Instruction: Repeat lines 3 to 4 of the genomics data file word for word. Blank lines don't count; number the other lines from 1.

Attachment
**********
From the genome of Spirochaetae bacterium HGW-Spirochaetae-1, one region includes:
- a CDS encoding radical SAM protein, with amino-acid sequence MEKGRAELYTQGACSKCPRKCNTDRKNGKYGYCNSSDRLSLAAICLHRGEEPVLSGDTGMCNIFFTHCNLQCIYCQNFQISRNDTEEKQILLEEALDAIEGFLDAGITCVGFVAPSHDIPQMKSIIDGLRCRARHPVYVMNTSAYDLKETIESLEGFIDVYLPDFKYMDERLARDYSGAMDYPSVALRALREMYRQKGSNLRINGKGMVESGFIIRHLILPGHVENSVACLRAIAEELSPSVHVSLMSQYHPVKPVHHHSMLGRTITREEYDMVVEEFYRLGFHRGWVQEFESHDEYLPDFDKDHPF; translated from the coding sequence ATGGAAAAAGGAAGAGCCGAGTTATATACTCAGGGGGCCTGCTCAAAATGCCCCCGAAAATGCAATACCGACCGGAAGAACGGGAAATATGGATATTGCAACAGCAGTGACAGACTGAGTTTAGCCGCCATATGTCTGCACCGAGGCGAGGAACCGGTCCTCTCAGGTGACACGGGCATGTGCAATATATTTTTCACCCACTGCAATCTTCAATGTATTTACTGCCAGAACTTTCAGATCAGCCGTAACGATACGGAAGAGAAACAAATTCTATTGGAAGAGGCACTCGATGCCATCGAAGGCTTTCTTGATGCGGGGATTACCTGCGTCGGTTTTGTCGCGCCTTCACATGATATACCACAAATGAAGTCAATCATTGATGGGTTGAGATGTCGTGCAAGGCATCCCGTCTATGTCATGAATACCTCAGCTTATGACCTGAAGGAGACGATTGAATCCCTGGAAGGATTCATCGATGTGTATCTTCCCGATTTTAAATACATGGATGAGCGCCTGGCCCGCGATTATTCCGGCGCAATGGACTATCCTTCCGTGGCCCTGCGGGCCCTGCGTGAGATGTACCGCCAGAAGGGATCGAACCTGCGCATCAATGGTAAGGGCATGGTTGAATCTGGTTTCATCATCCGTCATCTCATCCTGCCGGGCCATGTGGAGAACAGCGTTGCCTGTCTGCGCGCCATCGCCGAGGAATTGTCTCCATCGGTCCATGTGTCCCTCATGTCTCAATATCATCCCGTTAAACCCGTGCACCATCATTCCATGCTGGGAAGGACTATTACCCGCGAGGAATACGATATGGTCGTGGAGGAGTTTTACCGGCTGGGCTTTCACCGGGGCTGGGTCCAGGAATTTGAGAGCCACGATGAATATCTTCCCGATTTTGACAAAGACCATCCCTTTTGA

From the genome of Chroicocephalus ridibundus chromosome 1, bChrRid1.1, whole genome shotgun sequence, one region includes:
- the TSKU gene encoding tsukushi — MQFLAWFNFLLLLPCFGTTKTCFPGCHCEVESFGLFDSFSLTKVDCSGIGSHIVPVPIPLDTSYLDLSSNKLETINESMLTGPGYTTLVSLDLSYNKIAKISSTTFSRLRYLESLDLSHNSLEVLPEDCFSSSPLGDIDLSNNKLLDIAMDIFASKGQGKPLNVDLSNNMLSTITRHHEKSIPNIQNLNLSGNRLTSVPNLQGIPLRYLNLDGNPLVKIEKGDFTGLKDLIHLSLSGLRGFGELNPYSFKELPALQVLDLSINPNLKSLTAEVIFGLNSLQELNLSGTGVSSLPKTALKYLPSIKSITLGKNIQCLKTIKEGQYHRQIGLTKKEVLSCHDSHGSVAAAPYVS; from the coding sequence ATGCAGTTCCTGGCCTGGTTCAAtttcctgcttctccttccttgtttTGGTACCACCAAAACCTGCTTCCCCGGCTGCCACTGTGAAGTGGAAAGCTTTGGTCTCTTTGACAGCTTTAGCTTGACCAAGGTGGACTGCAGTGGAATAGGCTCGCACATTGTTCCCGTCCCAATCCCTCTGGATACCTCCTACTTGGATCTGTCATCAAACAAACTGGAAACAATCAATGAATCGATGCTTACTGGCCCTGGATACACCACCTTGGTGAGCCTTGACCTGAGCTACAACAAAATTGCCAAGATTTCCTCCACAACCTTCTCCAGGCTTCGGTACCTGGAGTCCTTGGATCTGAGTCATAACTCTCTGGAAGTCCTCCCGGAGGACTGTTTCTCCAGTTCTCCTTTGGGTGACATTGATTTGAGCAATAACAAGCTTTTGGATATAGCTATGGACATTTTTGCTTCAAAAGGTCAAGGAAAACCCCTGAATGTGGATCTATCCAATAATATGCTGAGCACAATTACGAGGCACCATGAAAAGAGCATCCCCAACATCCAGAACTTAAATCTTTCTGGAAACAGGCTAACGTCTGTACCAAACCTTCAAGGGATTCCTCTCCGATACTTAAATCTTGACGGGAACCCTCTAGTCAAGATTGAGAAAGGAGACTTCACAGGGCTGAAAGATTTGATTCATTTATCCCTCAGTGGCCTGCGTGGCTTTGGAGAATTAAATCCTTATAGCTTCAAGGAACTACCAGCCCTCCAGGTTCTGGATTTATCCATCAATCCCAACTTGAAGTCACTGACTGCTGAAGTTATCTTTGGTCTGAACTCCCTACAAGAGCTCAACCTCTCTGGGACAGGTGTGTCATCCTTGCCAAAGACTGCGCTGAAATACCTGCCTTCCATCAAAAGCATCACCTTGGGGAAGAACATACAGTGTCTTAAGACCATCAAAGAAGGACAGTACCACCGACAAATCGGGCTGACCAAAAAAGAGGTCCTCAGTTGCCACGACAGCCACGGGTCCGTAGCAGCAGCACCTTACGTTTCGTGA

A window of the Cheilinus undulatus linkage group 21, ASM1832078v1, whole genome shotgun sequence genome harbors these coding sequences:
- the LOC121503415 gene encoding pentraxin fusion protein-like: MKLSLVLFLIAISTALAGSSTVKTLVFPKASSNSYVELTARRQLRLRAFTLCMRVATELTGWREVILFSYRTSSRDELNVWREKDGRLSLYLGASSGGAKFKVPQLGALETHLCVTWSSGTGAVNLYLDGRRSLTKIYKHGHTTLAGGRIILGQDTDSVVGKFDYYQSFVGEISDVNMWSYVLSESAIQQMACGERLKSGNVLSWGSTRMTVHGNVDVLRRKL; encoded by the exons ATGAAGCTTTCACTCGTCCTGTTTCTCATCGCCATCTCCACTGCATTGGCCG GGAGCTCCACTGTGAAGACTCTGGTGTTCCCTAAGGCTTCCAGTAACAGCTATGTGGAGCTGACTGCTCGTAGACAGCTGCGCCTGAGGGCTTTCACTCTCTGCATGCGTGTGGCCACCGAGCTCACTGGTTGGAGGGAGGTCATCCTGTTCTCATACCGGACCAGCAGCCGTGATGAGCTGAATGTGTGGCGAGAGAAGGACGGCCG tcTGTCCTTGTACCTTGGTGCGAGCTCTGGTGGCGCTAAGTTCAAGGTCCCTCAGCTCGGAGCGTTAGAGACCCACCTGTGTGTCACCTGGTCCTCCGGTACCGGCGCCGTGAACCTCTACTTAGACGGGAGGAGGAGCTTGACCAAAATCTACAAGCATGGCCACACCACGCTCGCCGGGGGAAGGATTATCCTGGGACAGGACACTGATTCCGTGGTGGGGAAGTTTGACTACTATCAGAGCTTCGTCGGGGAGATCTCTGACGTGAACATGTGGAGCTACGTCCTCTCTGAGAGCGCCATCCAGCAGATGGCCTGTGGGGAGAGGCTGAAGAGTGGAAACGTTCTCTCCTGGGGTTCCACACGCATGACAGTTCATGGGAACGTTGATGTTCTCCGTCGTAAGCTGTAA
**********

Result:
From the genome of Chroicocephalus ridibundus chromosome 1, bChrRid1.1, whole genome shotgun sequence, one region includes:
- the TSKU gene encoding tsukushi — MQFLAWFNFLLLLPCFGTTKTCFPGCHCEVESFGLFDSFSLTKVDCSGIGSHIVPVPIPLDTSYLDLSSNKLETINESMLTGPGYTTLVSLDLSYNKIAKISSTTFSRLRYLESLDLSHNSLEVLPEDCFSSSPLGDIDLSNNKLLDIAMDIFASKGQGKPLNVDLSNNMLSTITRHHEKSIPNIQNLNLSGNRLTSVPNLQGIPLRYLNLDGNPLVKIEKGDFTGLKDLIHLSLSGLRGFGELNPYSFKELPALQVLDLSINPNLKSLTAEVIFGLNSLQELNLSGTGVSSLPKTALKYLPSIKSITLGKNIQCLKTIKEGQYHRQIGLTKKEVLSCHDSHGSVAAAPYVS; from the coding sequence ATGCAGTTCCTGGCCTGGTTCAAtttcctgcttctccttccttgtttTGGTACCACCAAAACCTGCTTCCCCGGCTGCCACTGTGAAGTGGAAAGCTTTGGTCTCTTTGACAGCTTTAGCTTGACCAAGGTGGACTGCAGTGGAATAGGCTCGCACATTGTTCCCGTCCCAATCCCTCTGGATACCTCCTACTTGGATCTGTCATCAAACAAACTGGAAACAATCAATGAATCGATGCTTACTGGCCCTGGATACACCACCTTGGTGAGCCTTGACCTGAGCTACAACAAAATTGCCAAGATTTCCTCCACAACCTTCTCCAGGCTTCGGTACCTGGAGTCCTTGGATCTGAGTCATAACTCTCTGGAAGTCCTCCCGGAGGACTGTTTCTCCAGTTCTCCTTTGGGTGACATTGATTTGAGCAATAACAAGCTTTTGGATATAGCTATGGACATTTTTGCTTCAAAAGGTCAAGGAAAACCCCTGAATGTGGATCTATCCAATAATATGCTGAGCACAATTACGAGGCACCATGAAAAGAGCATCCCCAACATCCAGAACTTAAATCTTTCTGGAAACAGGCTAACGTCTGTACCAAACCTTCAAGGGATTCCTCTCCGATACTTAAATCTTGACGGGAACCCTCTAGTCAAGATTGAGAAAGGAGACTTCACAGGGCTGAAAGATTTGATTCATTTATCCCTCAGTGGCCTGCGTGGCTTTGGAGAATTAAATCCTTATAGCTTCAAGGAACTACCAGCCCTCCAGGTTCTGGATTTATCCATCAATCCCAACTTGAAGTCACTGACTGCTGAAGTTATCTTTGGTCTGAACTCCCTACAAGAGCTCAACCTCTCTGGGACAGGTGTGTCATCCTTGCCAAAGACTGCGCTGAAATACCTGCCTTCCATCAAAAGCATCACCTTGGGGAAGAACATACAGTGTCTTAAGACCATCAAAGAAGGACAGTACCACCGACAAATCGGGCTGACCAAAAAAGAGGTCCTCAGTTGCCACGACAGCCACGGGTCCGTAGCAGCAGCACCTTACGTTTCGTGA